How to Safely Rent a Property from an Absentee Landlord
by Ice Artificio
Jan 21, 2019
An absentee landlord is when the owner of the property does not live in or near the condominium or real estate they are renting out.
Today, many Overseas Filipino Workers (OFWs) and foreign nationals are investing heavily in condos and then rent them out. As a result there are a number of absentee landlords and unfortunately, scammers have used this excuse to exploit or take advantage of people both from the lessor and renter side.
1. Do some digging
A simple online search of the broker, owner, and building goes a long way. Doing a reverse search on the images is another way to check where the same image has been posted and if the details on those listing sites are very different or shows different owners, that is a red flag and you must be very careful.
2. Talk to the building admin
The department should be able to provide a certificate of ownership to verify the name of the owner. You can also check with them if the lessor’s broker is someone they recognize or have dealt with in the past. They also have blacklisted brokers that have shady practices or are difficult to deal with
3. Do not pay anything until after you’ve signed the contract
We always try to remind renters that there should be NO VIEWING FEE. You are going to pay for the length of your stay so paying them to view a property you are still considering is a big no-no.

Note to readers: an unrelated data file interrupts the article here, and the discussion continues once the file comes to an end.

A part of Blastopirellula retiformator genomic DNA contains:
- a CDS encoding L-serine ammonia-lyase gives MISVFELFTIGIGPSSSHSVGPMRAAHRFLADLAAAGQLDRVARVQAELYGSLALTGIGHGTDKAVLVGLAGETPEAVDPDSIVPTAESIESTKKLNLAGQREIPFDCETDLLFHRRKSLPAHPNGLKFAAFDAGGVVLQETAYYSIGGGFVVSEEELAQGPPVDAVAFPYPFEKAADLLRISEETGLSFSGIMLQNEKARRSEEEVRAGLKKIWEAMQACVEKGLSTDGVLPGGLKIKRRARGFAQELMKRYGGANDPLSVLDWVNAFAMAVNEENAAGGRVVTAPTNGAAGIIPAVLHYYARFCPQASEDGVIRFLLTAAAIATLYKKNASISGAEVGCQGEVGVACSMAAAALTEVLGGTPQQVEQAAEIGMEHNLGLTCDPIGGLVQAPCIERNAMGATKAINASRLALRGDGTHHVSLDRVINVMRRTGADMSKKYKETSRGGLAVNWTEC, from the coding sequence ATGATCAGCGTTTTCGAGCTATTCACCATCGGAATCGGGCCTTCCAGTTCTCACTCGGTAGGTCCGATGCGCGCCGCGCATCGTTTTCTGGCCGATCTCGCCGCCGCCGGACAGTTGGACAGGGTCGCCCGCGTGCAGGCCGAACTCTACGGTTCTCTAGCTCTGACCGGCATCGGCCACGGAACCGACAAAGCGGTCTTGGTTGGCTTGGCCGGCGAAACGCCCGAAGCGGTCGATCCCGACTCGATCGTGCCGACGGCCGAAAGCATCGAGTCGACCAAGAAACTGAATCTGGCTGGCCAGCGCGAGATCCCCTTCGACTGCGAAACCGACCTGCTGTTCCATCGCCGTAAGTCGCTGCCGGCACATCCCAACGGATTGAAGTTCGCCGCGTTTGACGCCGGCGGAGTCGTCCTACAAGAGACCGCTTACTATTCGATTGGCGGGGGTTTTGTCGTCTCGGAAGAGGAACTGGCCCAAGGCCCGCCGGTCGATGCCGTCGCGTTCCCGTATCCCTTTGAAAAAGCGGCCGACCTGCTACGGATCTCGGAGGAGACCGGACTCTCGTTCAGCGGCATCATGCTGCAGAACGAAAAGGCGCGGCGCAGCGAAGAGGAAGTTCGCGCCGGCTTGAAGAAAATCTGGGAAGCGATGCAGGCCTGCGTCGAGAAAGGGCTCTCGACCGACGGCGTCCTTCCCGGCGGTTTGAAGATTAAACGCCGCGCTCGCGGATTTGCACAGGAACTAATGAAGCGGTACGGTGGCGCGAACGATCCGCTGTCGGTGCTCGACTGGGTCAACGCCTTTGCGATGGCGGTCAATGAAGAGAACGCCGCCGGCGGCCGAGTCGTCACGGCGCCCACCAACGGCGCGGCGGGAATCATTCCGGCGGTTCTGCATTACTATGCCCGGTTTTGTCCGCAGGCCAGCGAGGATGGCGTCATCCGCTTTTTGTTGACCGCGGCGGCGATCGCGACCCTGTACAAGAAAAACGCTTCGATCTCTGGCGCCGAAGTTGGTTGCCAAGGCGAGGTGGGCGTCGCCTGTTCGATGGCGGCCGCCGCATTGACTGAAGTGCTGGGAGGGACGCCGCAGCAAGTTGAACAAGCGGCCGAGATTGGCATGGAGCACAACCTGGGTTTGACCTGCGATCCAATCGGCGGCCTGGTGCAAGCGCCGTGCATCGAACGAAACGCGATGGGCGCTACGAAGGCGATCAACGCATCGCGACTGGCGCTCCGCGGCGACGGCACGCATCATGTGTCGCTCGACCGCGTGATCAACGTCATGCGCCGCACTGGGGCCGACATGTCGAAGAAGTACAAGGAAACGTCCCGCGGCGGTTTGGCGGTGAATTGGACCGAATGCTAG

4. Payments should be payable to the owner
Like we mentioned in the lessor side, banks are required to ask for proof of identification to open an account or if they are encashing checks, they are required to show IDs. So unless the unit is owned by the condominium, all payments should be addressed to the name in the title. We have seen a number of brokers pose as attorneys in fact and ask for the payments for the owner.
5. Ask to talk to the owner
Even if it is through virtual communication such as email or skype, the owner should be reachable to you should you have any major concerns. This is also a good time to get to know the owner. Remember, renting is a two way street. Both of you should be able to talk to each other should questions or problems arise in the future.
Renting your own property can be unnerving. Absentee landlords aren’t necessarily a red flag, it just means you’d need to take some extra precaution, just to be sure. With due diligence, we are sure you will find the best property out there for you to make your second home.
Do you have some tips of your own? Share them on the comments below.